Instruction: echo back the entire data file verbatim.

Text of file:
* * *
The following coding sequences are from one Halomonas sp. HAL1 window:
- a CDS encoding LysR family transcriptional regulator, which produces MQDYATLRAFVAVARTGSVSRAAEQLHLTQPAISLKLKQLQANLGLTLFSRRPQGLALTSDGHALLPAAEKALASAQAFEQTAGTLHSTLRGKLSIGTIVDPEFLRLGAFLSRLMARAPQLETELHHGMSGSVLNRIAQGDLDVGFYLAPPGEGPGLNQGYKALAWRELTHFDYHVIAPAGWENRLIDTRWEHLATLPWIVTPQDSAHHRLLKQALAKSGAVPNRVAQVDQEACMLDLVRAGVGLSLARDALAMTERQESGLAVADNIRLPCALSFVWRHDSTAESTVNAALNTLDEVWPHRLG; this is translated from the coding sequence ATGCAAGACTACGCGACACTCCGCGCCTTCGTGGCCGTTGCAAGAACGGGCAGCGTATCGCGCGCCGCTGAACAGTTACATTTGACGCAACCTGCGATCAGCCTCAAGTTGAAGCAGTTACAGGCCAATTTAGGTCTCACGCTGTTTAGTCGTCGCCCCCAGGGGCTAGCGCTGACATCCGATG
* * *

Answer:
The following coding sequences are from one Halomonas sp. HAL1 window:
- a CDS encoding LysR family transcriptional regulator, which produces MQDYATLRAFVAVARTGSVSRAAEQLHLTQPAISLKLKQLQANLGLTLFSRRPQGLALTSDGHALLPAAEKALASAQAFEQTAGTLHSTLRGKLSIGTIVDPEFLRLGAFLSRLMARAPQLETELHHGMSGSVLNRIAQGDLDVGFYLAPPGEGPGLNQGYKALAWRELTHFDYHVIAPAGWENRLIDTRWEHLATLPWIVTPQDSAHHRLLKQALAKSGAVPNRVAQVDQEACMLDLVRAGVGLSLARDALAMTERQESGLAVADNIRLPCALSFVWRHDSTAESTVNAALNTLDEVWPHRLG; this is translated from the coding sequence ATGCAAGACTACGCGACACTCCGCGCCTTCGTGGCCGTTGCAAGAACGGGCAGCGTATCGCGCGCCGCTGAACAGTTACATTTGACGCAACCTGCGATCAGCCTCAAGTTGAAGCAGTTACAGGCCAATTTAGGTCTCACGCTGTTTAGTCGTCGCCCCCAGGGGCTAGCGCTGACATCCGATG